The case you brought up about the Taxi cab drivers. I would have been pissed in your shoes. But does this mean that you would prefer the US amending it's immigration laws? As I stated once before, so many people, including Arabs, take advantage of your country's laws for citizenship just to turn around and kill their fellow American citizens, or bad mouth Americans. I can understand a citizen bad mouthing his/her own govt. i do it often. Too often. I have a feeling that one day I will "vanish" for my dissent towards the UAE.

I think being critical of your govt is a good thing when needed. But for someone who was so willing to become an American bad mouth FELLOW AMERICANS. Oh they are this and that. Well... You are what you are cursing.

I dont see how a born and raised American can accept that. For a Palestinian American to curse you as a white american because you "Feed Israel" even though THEY also pay the same taxes you do.

Just my 2 cents. In my case personally I was born in the US and again, was, as is your country's policy, given citizenship. I gave it back. It isnt mine. It isnt right to take it, I dont think anyways. I'm still called INSANE for that. But I dont think that, as you put it, a sense of entitlement is good. And come now, the UAE has that going on as I type, do you really want me being your fellow American?

As I have stated a few times. I lived a wonderful few years in Arizona where Americans are very mixed in terms of race. Because of my education that is partly from your country I know that I will always keep my family fed. BUT having lived in a state where so many illegal immigration issues were front page news... I understand fully those Americans who call for closing your borders.

As for your angry rant about profiling being ok. I actually dont see anything wrong with it. We do it at banks here as a matter of policy. Not because we're racist, but because statistically, as you said, this or that ethnicity is on average more likely to set off a bomb (or in a bank's case default)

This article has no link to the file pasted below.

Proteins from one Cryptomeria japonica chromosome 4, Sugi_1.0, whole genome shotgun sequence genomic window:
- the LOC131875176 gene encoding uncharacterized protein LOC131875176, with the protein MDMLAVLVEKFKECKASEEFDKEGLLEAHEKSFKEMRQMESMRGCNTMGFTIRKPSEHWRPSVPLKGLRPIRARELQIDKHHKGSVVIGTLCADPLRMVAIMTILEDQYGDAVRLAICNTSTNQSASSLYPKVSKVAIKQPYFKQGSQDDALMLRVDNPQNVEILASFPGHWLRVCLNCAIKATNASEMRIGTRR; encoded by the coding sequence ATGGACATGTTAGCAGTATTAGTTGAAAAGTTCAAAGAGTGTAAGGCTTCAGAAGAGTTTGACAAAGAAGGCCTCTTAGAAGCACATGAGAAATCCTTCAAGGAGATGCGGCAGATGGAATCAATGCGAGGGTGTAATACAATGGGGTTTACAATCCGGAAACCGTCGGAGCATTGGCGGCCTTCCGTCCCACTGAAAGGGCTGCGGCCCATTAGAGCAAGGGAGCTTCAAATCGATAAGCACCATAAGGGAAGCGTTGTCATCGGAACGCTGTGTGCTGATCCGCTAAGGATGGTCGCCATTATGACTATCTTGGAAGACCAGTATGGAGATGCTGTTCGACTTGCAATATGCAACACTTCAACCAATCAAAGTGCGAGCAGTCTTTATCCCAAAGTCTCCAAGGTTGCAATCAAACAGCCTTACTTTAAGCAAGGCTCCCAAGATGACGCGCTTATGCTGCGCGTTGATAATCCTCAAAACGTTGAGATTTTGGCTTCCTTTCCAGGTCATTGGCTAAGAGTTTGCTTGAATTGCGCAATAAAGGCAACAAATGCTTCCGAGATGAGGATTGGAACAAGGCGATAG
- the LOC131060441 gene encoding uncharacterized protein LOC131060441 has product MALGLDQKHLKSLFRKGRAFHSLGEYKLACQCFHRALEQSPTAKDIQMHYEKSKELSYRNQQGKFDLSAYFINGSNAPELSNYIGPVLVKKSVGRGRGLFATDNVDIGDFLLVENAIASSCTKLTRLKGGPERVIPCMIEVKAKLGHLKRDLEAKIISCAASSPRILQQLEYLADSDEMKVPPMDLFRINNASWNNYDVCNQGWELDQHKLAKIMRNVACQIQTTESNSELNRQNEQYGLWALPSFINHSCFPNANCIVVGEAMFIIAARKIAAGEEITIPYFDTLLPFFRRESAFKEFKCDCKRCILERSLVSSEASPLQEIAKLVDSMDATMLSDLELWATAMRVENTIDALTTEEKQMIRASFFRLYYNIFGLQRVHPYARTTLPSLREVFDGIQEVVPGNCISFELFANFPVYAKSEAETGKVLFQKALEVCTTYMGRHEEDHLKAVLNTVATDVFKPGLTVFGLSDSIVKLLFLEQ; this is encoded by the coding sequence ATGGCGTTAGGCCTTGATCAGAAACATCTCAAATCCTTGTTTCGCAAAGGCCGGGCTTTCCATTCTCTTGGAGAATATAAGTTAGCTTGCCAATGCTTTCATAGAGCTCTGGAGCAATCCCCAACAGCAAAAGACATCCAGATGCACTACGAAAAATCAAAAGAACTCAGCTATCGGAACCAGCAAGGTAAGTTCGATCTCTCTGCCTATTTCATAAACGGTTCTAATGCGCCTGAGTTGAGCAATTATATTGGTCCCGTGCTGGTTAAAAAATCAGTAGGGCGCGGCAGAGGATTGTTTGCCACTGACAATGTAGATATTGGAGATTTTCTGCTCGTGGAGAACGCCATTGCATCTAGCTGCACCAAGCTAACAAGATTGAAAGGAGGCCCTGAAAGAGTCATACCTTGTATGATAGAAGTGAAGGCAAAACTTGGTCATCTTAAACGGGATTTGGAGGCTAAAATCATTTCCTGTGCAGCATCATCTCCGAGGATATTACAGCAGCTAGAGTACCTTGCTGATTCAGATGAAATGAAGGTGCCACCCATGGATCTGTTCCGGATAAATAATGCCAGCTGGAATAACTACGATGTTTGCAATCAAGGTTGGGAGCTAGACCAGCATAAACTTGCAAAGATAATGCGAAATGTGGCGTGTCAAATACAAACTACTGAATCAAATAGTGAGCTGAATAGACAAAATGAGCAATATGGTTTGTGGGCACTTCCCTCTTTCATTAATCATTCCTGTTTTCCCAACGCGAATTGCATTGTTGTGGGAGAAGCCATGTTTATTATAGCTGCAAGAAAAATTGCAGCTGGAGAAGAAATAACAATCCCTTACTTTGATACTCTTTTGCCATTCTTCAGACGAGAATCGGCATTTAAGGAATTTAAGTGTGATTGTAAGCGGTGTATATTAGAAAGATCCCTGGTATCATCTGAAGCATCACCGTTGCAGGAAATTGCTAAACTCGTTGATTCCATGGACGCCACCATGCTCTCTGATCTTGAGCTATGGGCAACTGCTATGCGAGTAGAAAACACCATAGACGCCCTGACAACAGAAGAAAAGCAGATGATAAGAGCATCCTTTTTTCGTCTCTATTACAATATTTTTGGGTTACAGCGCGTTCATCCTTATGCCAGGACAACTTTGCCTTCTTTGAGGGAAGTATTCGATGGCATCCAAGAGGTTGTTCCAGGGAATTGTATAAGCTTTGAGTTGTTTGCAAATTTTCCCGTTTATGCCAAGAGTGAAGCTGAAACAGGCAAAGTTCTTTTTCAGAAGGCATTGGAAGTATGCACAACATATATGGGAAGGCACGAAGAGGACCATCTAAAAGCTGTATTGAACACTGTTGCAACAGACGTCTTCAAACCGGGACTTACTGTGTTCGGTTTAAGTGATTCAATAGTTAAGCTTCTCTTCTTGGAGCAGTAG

I often use the if you dont like it leave thing here in the UAE. And I believe thats what I did in the US. I followed your laws to the T and left. And the US, or UAE, or China, or Pakistan... Have every right to set in motion policies to protect it's self as it sees fit.

if that involves every male aged 34 named Omar Abdulla from Dubai on every other monday in June being searched, so be it. It is your right.

I will just stay away from that place, like I said, if i dont like that law, I, being the foreigner there, can kiss your ass and leave. And I know most Arabs and Muslims will whine about it. But it is a country's right.

Ace said...

ultra[blue]
Unfortunately, my country is no longer what it used to be and I fear, will never be again. I do not wish to return anytime soon. I am happy here.

The founding principles no longer apply and I consider it a dangerous and boring place.

I will return someday because I have family there but will probably end up living in Central America.

Neil Roberts said...

Yeah, sorry about our dumbass colonialists from history. Greedy bastards. There's not many places in the world that didn't suffer from our plundering, including the Gulf as the Trucial States. Not that there was anything much to plunder here, but we sure as hell needed the Arabian Gulf to move our gains from elsewhere!

There again, I have to balance this with some of the good stuff we did too to improve the lives of people around the world, bringing innovation through the industrial revolution, education etc etc....

Like the US though the UK has become a poor shadow of it's former self. We have exactly the same immigration issues and have lost any idea of what it is to be British.

There are many "leftie" local governments in the UK now that ban Christmas references or lights etc "because it might upset the Muslims". What a load of dodgy LuLu meat products! If it actually was upsetting to Muslims, I might have some sympathy, but it makes me laugh when you look at Christmas here, where the Muslims are very respectful of this Christian celebration and have no problem wiht it at all!

As you say for the US too, it's too late to reverse now. So what can be done? No idea.

The UAE has many issues to deal with, but they also have many things right. One of them is very definitely putting their own indigenous population first. If you don't like that , leave. Quite right too, I wish it were not too late to implement in my home country.

Ace said...

Neil, yes our respective countries had a spat a few hundred years ago, but for better or for worse, I cannot think of two countries that have a better relationship today than the US and the UK.

We share a common culture and language. Our Government is modeled after yours and our legal system follows the principles of the Magna Carta. My own ancestors as well of many of my fellow countrymen hail from England.